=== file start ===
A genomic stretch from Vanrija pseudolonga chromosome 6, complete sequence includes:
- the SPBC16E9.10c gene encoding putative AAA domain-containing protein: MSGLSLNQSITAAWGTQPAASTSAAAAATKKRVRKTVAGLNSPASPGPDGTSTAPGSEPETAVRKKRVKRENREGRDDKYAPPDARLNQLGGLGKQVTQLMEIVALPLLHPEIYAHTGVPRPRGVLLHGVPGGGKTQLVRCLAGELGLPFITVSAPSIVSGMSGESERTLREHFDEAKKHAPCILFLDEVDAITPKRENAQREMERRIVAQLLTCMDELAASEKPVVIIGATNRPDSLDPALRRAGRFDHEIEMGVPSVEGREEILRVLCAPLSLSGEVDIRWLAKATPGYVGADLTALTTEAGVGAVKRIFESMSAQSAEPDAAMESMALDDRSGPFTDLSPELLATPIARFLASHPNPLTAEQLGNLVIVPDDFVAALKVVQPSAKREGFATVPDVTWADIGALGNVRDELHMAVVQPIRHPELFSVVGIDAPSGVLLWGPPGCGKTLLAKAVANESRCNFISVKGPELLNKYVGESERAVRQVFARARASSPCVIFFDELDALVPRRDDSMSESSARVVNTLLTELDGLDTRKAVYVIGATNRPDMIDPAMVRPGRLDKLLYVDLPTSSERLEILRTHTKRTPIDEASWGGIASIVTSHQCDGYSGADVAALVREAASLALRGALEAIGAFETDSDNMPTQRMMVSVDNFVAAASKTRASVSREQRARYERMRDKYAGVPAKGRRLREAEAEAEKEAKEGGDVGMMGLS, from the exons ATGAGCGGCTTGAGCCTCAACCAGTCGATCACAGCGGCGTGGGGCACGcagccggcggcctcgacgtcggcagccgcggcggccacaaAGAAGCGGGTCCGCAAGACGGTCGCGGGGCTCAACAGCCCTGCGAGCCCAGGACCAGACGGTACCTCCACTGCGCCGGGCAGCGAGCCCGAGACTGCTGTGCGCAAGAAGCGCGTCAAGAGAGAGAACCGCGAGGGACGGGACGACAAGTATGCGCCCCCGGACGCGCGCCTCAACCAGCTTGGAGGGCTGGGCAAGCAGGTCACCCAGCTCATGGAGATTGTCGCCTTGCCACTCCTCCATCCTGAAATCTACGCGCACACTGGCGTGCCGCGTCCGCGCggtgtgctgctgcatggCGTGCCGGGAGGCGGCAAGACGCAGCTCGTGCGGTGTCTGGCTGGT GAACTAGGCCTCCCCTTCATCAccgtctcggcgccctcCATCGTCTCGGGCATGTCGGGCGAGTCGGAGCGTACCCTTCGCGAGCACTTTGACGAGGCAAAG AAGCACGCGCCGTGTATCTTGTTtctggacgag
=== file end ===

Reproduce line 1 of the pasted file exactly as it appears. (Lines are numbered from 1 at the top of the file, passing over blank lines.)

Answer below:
A genomic stretch from Vanrija pseudolonga chromosome 6, complete sequence includes: